I’ve added a few other things to this curve, mainly to avoid padding out the article by repeating it endlessly with small additions each time. At the top I’ve indicated the rough percentages (again, of maximum force output which you can consider synonymous with 1RM) where the different types of training fall. I’ve also shown where the different types of training (speed, speed-strength, power, strength-speed, strength) fall on that curve along with general loading ranges. More details appear below the graph.
So in the bottom right you have your typical maximal strength training; high force but low velocity (at the very extreme of this would be isometric training which is technically zero velocity and hits the X axis) at that roughly 85%+ of maximum force that I detailed previously.. As you move to the left and up you get to what is called strength-speed training; this is training that still requires high forces but has a higher speed component. The primary focus is strength but with a higher speed element. This falls right at the top of the power range (70%) and can even go a little bit higher (80%) depending on if the emphasis is speed or strength. You will also see this referred to as high-load power.
Next up is pure power training methods, falling about where power production peaks between 30-70%; think of it as the halfway point between strength and speed. Next up is speeed-strength; the emphasis is on speed of movement but with a higher force component as well, falling at the lower end of the power range, about 30% or even a little bit less. You’ll see this referred to as low-load power sometimes. Finally is pure speed training which is lowest in force and highest in velocity of movement. The focus is just on speed of movement and may require forces of 20% of maximum or lower.
Now I’m not going to talk about the different methods to train each of these right now since I need to make a bunch of other comments first; this is just the background for all of that.
Sports Specific Applications
In Part 10 of this series, I mentioned that most of what I’m talking about right now is the most applicable to athlete training with relatively less relevance to physique athletes or the general public (even if a loss of muscular power is a problem for older folks there is still the safety issue of applying power training methods to that population). And now is as good a time as any to make some specific commentary about that.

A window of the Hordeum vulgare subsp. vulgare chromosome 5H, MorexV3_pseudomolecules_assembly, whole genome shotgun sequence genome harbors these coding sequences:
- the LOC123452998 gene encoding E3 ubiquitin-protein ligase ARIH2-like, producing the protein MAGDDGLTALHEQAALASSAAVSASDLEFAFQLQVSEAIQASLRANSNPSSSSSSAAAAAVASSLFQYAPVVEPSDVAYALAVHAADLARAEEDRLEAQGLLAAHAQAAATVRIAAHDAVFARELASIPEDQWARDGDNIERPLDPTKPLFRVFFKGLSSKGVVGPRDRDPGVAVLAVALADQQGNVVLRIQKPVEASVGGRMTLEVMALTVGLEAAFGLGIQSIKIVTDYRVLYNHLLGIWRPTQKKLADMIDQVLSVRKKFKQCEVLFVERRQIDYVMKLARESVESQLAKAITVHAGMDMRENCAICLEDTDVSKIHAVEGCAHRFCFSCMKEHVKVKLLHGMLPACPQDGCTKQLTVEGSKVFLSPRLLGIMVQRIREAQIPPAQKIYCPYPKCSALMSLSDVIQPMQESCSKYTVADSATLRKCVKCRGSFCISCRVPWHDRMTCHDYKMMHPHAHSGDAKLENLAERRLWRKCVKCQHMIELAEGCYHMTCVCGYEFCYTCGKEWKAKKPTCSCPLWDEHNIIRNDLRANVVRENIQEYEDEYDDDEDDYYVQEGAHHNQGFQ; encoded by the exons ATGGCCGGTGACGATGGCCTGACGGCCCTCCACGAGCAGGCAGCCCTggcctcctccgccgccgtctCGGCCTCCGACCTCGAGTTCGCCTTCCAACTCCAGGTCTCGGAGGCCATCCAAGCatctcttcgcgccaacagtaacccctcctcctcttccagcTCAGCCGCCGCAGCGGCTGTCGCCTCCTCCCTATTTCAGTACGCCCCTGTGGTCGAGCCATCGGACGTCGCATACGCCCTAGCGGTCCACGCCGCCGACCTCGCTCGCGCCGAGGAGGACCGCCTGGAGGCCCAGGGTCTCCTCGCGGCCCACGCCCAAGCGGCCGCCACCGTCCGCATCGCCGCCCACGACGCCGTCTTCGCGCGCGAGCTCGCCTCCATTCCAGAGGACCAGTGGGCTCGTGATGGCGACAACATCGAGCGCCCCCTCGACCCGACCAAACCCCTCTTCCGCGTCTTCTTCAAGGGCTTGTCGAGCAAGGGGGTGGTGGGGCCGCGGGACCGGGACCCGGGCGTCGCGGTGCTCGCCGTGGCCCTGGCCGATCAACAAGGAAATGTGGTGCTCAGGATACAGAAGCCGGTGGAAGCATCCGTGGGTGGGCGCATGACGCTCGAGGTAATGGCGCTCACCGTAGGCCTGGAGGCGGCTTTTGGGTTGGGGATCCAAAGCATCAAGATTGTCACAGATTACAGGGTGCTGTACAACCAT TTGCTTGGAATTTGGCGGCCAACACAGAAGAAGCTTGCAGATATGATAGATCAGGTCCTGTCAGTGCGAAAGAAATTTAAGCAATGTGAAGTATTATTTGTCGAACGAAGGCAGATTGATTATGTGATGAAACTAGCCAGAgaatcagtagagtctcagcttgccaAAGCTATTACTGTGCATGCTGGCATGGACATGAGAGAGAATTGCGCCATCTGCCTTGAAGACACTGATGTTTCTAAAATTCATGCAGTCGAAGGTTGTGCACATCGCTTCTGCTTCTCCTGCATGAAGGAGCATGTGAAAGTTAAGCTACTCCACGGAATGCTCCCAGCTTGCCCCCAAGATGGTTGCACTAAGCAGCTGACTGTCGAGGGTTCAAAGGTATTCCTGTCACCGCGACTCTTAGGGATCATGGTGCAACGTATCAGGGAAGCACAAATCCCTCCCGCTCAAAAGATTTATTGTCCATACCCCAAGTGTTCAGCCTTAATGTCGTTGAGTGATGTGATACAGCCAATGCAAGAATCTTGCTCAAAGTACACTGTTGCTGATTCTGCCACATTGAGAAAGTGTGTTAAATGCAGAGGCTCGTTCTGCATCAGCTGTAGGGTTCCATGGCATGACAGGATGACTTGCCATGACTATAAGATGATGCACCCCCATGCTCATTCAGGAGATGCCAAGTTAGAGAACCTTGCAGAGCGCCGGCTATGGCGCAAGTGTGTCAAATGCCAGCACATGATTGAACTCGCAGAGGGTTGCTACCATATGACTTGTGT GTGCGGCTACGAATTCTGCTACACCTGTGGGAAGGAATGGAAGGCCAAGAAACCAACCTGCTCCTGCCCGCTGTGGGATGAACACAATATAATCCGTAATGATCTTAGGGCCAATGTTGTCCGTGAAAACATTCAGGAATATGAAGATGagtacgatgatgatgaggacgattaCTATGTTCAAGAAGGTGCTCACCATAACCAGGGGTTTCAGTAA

Because clearly sports differ in their overall requirements for maximal strength, power, speed of movement, endurance, etc. Without going into a full needs analysis for sports, I do think it’s worth making some comments about how certain types of sports may or may not benefit from the different methods listed above.
In general, sports with a higher force component (typically involving heavier implements or bigger individuals projecting themselves through space) tend to not only require more maximal strength but also tend to emphasize training nearer the strength-speed end of the force-velocity curve; speed-strength and pure speed just aren’t as relevant since movements speeds aren’t that high. A shot putter might be one example: the shot is relatively heavy and the thrower is projecting himself across the ring (and putters are usually big boys) and translating that momentum into the throwing the shot (which is relatively heavy).
In contrast, events which are more speed biased (often involving lighter implements or smaller athletes) tend to require less maximum strength (you don’t see the same high strength levels sought or achieved) and strength-speed and you see relatively more speed-strength training. Javelin or even discus would be a good example, events where the implement is fairly light and speed of movement is more dominant than strength (javelin throwers are typically smaller and there is the added factor of the sprint leading up to the throw).
Of course many sports have multiple requirements which may span the full length of the force-velocity curve. Consider something like the 100m sprint where the start requires the athlete to overcome inertia out of the blocks (requiring high initial forces at relatively slower movement speeds), transitioning through the acceleration/drive phase (requiring high power outputs) to all out speed (top sprinters get in the range of 4.7 foot strikes per second, with a few getting above 5 per second and that’s means that each individual foot strike is only occurring for a tiny amount of time).
Track cycling is another example where the high gearing requires huge maximum strength to get the bike moving (240-260kg/550+ pound squats are not uncommon for track cyclists), huge power outputs to accelerate and then insane top speeds (cadences of 150+ RPM or roughly 2.5 revolutions per second). The nature of the sport causes it to range across all parts of the force-velocity curve.